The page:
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Queen Elizabeth, the Queen Mother (1900-2002)

Elizabeth Bowes-Lyon was one of the oldest people in Britain to receive a hip replacement. She received two, at the ages 95 and 98 respectively. At the time there was criticism that the Queen Mother had received a hip replacement when the same surgery for other elderly women was considered too risky.

Surgery performed on members of the royal family can serve several purposes. The public’s interest in the their medical care is often harnessed as a way to explain a procedure to a wider audience - when the Queen Mother had her hip replaced, the surgical procedure was explained in the newspapers. Even the brand of the Queen Mother's hip replacement was made public - it was a Furlong hip designed by British surgeon Ronald Furlong and manufactured in Sheffield in the UK. Discussions of osteoarthritis and osteoporosis made some older women go and have checkups. A journalist in the Glasgow Herald reported in 1995 that the Queen Mother's hip operation was beneficial not only to her but also to the public, in particularly older woman: ‘Other aged biddies, hitherto nervous and ill-informed, can only gain.’ In the same decade, Princess Diana’s (1961-97) reported use of the anti-depressant drug Prozac made the public more aware of the ways that the drug worked and de-stigmatised it for many women.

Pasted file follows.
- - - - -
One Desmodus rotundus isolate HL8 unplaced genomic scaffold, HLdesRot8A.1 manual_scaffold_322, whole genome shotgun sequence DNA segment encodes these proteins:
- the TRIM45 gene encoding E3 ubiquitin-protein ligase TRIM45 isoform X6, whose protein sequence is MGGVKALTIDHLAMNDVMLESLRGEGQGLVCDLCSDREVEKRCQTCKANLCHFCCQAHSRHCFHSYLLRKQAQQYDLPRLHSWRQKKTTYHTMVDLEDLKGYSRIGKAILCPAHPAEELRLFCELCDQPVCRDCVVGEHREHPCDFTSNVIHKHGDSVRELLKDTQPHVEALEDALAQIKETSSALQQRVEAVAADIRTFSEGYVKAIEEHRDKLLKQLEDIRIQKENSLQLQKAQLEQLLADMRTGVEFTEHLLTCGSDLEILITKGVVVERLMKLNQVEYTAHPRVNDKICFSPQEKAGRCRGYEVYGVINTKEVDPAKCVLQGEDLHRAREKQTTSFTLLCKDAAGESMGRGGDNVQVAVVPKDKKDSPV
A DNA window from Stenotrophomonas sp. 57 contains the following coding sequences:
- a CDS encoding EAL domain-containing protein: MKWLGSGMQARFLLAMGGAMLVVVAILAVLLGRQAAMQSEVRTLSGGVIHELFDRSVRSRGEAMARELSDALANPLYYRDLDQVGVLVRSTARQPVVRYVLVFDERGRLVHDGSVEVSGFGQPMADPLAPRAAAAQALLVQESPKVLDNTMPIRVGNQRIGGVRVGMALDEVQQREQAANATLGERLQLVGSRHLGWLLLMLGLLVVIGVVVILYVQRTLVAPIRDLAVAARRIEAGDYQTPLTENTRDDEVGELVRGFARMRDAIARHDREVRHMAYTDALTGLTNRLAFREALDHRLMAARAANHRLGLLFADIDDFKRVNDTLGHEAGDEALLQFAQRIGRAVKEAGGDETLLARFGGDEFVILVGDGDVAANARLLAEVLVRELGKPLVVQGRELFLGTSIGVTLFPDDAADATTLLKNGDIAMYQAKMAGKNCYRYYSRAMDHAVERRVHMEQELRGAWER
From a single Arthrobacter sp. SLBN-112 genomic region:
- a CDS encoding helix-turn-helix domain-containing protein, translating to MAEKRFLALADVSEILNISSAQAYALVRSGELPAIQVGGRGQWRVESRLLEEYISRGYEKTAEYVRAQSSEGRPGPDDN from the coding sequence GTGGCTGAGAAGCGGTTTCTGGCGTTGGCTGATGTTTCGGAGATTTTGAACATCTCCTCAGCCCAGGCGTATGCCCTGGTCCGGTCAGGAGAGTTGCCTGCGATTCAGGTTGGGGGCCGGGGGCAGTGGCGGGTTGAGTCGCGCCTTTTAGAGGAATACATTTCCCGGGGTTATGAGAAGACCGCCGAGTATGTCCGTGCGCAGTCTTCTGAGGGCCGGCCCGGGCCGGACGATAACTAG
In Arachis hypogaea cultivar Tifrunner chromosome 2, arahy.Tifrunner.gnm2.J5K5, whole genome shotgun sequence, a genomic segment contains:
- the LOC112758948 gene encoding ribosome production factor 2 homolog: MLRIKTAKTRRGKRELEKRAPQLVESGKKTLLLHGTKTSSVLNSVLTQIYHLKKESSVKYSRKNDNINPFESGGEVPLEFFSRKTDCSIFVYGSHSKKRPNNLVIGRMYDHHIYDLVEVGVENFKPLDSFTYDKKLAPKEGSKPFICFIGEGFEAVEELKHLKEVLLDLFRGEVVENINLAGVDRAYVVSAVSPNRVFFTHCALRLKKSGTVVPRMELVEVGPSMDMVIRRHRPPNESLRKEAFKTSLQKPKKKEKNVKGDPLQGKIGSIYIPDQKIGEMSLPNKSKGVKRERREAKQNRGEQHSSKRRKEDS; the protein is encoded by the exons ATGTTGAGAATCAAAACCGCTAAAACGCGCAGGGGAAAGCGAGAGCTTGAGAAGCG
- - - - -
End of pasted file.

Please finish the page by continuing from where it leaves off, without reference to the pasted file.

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H Vickers, Elizabeth, The Queen Mother (London: Hamish Hamilton, 2006)



A mental state associated with acute sadness. Activity can be decreased, especially interaction with others, and sleep, appetite, and concentration can also be disturbed.